Aleah Shandles, a bisexual television radio and film major at SU, describes an experience parallel to Regan’s. The scene was different: Tampa, FL instead of Mason, OH and Jewish school instead of churches pervading every neighborhood. But the end result was the same.
Sex-ed was strictly what Shandles called “anatomical” and inclusivity wasn’t even on the radar.
“It wasn’t that they were anti-LGBT, but they just didn’t educate anyone about it,” Shandles says.
Shandles was fortunate enough to have parental support to fill in some gaps. Shandles, 20, was out early on in life — she says all her friends and family knew by age 13. So her parents put her in touch with the LGBT folks they did know and Shandles was able to do some searching of her own on the internet.
When pressed for specific resources, Shandles says Google, Wikipedia “and then Tumblr, of course.”
“You know, now that I’m re-researching it,” she writes, doubling back, “It looks like most of internet same-sex ed was based off of shitty fanfiction with bad expectations.”
Shandles also mentions some of her gay friends turned to porn, but she never did when she was young. Outlets such as The New York Times have tried to crack the code on whether porn should be used as sex ed. Meanwhile, Vanessa Rogers developed a curriculum off of porn in her book, “We Need to Talk About Pornography.”
Next to Tumblr and PornHub, YouTube has broken through as a means of sex ed. YouTubers such as Laci Green and Lindsey Doe have become adolescent go-tos and make a point of being thorough and inclusive. University of Wisconsin-Milwaukee media scholar Jessica Johnston likens them to modern-day Bill Nyes or Dr. Ruths for the sexually curious Generation Z set.
Green’s endless enthusiasm about lesbian sex, sex with disabilities and slut-shaming takes the edge off of discussing taboo topics. Likewise, the way Doe fearlessly and frankly sifts through questions about sex toys and proffers tips for your first time alleviates any embarrassment viewers might be harboring.
Caught between abstinence-only policies and the CW Network, it can be hard to make sense of what sex is supposed to mean in America — regardless of being queer or straight.
Cara Levine, a doctorate candidate in SU’s School of Education, firmly believes anything useful about same-sex sex, genderqueer bodies and pleasure has been left out of America’s sex ed conversations.
Perched among bleached cardboard boxes rising like glaciers, Levine declares this. When I arrived on a gray February afternoon, Levine was clearing out junk from staffers pasts. We make room at a little table near the door.
With her eyes trained on me intently, she speaks in a low voice. I’m not sure if she’s speaking quietly because she doesn’t want her voice to carry out her open office door or because of the subject matter at hand.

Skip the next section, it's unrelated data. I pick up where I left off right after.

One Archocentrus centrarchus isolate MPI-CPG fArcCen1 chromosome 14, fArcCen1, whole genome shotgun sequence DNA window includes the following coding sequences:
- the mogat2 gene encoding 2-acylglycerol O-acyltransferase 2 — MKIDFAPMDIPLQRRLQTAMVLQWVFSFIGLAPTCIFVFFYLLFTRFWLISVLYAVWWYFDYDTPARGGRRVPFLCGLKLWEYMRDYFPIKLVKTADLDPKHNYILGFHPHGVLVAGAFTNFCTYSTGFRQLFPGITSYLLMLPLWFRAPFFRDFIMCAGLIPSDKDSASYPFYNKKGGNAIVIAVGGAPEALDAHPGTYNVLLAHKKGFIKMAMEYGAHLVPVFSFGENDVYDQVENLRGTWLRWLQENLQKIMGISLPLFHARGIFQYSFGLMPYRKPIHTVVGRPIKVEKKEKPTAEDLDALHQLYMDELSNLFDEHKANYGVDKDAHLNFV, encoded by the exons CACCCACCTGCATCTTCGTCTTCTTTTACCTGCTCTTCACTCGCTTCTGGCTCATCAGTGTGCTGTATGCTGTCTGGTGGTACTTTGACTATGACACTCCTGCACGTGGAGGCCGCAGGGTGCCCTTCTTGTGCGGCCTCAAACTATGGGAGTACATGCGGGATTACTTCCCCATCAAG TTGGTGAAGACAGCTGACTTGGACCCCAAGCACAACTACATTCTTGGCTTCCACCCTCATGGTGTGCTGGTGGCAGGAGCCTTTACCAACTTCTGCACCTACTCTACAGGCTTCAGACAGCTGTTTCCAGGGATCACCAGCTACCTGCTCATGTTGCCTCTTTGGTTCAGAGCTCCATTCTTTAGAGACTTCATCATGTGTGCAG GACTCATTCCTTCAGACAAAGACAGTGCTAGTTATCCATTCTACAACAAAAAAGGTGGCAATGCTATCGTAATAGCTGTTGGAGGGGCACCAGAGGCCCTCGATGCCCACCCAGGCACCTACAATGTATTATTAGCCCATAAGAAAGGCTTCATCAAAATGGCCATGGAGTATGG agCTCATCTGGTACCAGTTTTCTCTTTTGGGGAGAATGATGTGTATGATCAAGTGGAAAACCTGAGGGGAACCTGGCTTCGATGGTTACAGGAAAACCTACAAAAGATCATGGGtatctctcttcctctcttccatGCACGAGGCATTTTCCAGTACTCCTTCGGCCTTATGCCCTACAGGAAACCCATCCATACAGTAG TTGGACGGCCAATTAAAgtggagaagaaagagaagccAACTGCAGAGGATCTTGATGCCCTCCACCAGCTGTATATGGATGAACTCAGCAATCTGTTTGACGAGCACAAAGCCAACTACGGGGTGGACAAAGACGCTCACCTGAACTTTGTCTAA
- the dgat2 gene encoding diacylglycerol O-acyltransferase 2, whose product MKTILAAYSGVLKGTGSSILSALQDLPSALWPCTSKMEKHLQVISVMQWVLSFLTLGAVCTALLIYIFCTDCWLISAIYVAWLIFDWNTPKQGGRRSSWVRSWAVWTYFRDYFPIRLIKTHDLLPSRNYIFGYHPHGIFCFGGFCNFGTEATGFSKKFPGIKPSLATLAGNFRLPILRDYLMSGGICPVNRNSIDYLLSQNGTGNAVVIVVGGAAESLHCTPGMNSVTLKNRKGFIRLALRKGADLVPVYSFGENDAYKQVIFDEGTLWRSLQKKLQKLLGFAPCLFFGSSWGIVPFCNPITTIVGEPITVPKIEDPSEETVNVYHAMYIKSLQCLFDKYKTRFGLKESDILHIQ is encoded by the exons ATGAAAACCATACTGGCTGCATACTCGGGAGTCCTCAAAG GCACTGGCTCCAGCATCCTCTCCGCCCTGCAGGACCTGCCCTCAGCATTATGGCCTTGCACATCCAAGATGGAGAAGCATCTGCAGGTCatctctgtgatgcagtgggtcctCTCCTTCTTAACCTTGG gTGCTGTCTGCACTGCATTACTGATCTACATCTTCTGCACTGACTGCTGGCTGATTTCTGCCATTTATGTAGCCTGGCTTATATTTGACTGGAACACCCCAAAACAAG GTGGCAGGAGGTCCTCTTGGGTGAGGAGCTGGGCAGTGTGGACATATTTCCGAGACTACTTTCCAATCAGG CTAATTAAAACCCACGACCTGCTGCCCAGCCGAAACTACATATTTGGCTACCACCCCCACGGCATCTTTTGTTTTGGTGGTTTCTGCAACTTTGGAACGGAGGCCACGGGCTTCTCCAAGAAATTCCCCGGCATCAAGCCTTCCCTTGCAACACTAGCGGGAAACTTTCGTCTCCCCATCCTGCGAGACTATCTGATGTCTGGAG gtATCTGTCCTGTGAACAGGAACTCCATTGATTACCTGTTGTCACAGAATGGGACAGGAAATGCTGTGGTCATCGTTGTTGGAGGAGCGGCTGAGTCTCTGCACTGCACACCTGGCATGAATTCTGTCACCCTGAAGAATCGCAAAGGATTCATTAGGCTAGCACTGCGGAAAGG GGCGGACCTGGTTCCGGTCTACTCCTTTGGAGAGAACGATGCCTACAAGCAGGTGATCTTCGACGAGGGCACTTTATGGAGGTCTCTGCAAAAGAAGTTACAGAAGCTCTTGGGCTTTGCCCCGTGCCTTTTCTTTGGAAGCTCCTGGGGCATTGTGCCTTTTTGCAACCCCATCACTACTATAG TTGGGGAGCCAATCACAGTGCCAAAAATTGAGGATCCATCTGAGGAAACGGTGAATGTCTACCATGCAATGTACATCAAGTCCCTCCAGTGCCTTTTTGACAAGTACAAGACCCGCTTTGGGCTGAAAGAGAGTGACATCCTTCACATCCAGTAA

Levine, 34, studies counseling, but I got referred to Levine because of her background in sex ed. Early on in our conversation, Levine verifies her past as a sex educator and therapist, but gives me a warning .
“I don’t really talk about this as much anymore because it’s a very conservative environment here at SU,” Levine says.
But before Levine was working on her doctorate degree, before she was researching polyamory and doing seminars about sexuality, she was like the rest of the queer kids that I’ve interviewed.
Levine, who is lesbian, grew up in Marietta, Georgia and was served the usual, heteronormative fare in her sex ed class. She recalls watching videos about how babies are made, but that was old information to a seventh-grade Levine.
“I think I hit the sweet spot. My mom never discussed sex with her parents. But she was a ’70s feminist, so she brought that in,” Levine says.
One way Levine’s mom brought that in was by giving her a copy of “Our Bodies, Ourselves” by Judy Norsigian, a book about women’s sexuality. Norsigian’s book had started as 193-page pamphlet called “Women and Their Bodies” and was based on a 1969 feminist workshop of the same name.
Levine says she knows women her age who have never had conversations about sex or sexuality with their families or at school. And that bothers her.
“I worry about that sense of not knowing,” Levine says. “Not what sex should be like. Not knowing (how) it should feel. What is or isn’t normal.”
As it stands now, just 24 states and Washington, D.C. require public schools to teach sex education. Twenty-one of those states go the extra mile and require HIV education. Twenty states alone require that sex ed is “medically, factually or technically accurate.”
We have 50 states and only 20 of them say that sex ed has to be accurate.